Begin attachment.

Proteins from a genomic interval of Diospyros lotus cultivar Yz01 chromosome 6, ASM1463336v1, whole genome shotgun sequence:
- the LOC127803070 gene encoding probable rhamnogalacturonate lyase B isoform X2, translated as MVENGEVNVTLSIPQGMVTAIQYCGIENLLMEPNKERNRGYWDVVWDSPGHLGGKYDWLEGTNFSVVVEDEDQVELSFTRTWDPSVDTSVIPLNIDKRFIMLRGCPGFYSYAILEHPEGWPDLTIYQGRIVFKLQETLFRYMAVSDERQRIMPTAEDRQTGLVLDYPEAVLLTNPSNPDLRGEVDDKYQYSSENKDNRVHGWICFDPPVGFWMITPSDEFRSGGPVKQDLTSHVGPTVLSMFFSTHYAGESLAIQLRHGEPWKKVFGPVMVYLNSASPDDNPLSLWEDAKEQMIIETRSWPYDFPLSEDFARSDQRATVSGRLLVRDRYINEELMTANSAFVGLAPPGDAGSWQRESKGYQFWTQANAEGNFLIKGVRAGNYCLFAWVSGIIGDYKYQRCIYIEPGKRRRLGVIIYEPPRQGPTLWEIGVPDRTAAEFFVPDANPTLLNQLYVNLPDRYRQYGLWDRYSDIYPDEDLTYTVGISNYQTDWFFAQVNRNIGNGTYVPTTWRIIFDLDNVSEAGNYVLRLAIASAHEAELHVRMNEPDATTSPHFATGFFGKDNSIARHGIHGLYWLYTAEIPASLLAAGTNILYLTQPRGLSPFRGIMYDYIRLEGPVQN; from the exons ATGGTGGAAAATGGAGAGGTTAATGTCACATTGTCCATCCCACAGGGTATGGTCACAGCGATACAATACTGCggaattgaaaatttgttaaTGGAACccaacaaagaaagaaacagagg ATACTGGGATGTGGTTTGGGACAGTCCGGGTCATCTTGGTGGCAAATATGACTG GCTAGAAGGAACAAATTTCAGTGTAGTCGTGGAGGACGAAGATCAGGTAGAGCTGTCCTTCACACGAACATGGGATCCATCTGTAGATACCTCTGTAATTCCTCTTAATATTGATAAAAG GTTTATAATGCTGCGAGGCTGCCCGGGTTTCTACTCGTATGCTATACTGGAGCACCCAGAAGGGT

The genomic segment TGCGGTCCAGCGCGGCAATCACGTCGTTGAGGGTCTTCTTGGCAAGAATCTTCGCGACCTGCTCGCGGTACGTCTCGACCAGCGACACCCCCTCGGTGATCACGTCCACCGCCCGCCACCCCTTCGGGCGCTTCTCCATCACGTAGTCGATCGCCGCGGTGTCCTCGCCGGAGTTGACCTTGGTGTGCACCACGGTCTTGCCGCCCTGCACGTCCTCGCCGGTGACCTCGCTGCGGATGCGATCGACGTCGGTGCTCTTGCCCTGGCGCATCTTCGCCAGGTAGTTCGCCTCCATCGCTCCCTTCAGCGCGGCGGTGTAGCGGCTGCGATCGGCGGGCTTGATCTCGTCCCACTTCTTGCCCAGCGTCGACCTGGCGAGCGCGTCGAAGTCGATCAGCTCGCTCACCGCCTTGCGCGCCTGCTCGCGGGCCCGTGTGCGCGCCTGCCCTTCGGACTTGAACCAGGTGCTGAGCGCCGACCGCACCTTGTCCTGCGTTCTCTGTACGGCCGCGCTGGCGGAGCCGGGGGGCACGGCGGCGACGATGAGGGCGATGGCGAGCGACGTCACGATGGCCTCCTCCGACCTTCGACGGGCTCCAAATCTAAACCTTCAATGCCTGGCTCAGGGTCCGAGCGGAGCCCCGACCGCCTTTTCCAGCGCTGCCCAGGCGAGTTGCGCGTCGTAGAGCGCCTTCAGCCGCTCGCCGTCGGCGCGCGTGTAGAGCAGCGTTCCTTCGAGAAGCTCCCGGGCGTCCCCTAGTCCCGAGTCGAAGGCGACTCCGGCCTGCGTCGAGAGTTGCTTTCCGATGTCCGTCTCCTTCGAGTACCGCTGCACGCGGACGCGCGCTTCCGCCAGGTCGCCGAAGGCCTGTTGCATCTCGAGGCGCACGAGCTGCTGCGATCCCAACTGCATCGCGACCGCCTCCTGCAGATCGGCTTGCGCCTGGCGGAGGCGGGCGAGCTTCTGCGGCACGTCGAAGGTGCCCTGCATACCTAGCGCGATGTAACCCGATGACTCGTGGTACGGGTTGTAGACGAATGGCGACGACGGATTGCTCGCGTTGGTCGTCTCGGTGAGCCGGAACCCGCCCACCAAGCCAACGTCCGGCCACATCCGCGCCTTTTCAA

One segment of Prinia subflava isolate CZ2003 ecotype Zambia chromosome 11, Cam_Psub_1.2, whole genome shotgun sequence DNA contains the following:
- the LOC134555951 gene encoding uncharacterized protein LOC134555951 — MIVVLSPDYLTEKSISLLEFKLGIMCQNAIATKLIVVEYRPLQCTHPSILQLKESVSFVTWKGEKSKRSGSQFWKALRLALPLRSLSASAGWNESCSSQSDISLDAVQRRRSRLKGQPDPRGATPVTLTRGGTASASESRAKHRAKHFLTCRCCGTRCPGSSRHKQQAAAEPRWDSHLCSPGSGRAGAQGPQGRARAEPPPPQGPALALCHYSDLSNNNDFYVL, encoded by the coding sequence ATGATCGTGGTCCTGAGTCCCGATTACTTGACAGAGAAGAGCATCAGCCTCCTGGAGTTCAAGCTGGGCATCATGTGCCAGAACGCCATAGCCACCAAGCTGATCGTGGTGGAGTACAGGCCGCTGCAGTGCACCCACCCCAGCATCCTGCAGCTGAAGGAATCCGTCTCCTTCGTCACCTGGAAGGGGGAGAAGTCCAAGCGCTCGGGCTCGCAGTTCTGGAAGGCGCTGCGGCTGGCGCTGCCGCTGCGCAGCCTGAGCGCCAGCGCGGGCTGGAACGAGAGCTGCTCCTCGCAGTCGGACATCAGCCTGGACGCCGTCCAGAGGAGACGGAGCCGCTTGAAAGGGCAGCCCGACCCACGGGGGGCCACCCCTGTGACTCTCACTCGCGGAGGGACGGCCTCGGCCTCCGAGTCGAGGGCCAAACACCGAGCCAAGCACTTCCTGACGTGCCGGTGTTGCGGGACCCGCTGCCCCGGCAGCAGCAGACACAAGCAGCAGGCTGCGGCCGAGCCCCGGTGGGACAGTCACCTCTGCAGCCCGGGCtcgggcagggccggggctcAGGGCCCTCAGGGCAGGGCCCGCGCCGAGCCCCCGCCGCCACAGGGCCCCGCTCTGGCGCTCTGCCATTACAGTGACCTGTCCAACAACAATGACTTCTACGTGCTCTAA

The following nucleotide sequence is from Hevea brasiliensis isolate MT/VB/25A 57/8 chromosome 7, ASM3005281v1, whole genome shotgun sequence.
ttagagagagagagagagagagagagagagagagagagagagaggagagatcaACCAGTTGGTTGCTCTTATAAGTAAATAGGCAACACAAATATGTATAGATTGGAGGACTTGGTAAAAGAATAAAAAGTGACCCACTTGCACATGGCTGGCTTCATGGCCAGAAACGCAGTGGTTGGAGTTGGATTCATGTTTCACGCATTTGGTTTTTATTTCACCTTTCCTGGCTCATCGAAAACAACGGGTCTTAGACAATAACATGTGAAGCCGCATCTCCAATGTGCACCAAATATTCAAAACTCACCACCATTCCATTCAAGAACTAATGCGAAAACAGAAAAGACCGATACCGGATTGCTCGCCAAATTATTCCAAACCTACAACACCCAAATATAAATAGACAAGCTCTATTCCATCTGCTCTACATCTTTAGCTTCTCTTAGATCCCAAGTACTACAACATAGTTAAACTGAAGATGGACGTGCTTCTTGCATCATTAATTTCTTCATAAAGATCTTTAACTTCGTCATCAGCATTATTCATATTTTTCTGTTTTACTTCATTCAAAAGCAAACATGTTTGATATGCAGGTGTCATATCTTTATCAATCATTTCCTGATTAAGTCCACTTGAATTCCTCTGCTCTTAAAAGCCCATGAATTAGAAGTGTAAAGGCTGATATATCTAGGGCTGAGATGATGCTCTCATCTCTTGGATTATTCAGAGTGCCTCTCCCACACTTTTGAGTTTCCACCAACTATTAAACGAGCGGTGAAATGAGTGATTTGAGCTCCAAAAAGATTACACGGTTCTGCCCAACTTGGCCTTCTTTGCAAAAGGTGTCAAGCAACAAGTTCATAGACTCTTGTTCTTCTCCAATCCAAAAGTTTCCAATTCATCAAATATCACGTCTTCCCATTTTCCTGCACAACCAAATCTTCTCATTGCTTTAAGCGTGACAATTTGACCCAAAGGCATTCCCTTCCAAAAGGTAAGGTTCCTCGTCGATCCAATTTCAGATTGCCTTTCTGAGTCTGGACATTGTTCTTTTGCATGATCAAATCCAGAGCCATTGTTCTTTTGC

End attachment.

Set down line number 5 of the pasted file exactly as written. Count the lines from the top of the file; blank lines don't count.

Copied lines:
- the LOC134555951 gene encoding uncharacterized protein LOC134555951 — MIVVLSPDYLTEKSISLLEFKLGIMCQNAIATKLIVVEYRPLQCTHPSILQLKESVSFVTWKGEKSKRSGSQFWKALRLALPLRSLSASAGWNESCSSQSDISLDAVQRRRSRLKGQPDPRGATPVTLTRGGTASASESRAKHRAKHFLTCRCCGTRCPGSSRHKQQAAAEPRWDSHLCSPGSGRAGAQGPQGRARAEPPPPQGPALALCHYSDLSNNNDFYVL, encoded by the coding sequence ATGATCGTGGTCCTGAGTCCCGATTACTTGACAGAGAAGAGCATCAGCCTCCTGGAGTTCAAGCTGGGCATCATGTGCCAGAACGCCATAGCCACCAAGCTGATCGTGGTGGAGTACAGGCCGCTGCAGTGCACCCACCCCAGCATCCTGCAGCTGAAGGAATCCGTCTCCTTCGTCACCTGGAAGGGGGAGAAGTCCAAGCGCTCGGGCTCGCAGTTCTGGAAGGCGCTGCGGCTGGCGCTGCCGCTGCGCAGCCTGAGCGCCAGCGCGGGCTGGAACGAGAGCTGCTCCTCGCAGTCGGACATCAGCCTGGACGCCGTCCAGAGGAGACGGAGCCGCTTGAAAGGGCAGCCCGACCCACGGGGGGCCACCCCTGTGACTCTCACTCGCGGAGGGACGGCCTCGGCCTCCGAGTCGAGGGCCAAACACCGAGCCAAGCACTTCCTGACGTGCCGGTGTTGCGGGACCCGCTGCCCCGGCAGCAGCAGACACAAGCAGCAGGCTGCGGCCGAGCCCCGGTGGGACAGTCACCTCTGCAGCCCGGGCtcgggcagggccggggctcAGGGCCCTCAGGGCAGGGCCCGCGCCGAGCCCCCGCCGCCACAGGGCCCCGCTCTGGCGCTCTGCCATTACAGTGACCTGTCCAACAACAATGACTTCTACGTGCTCTAA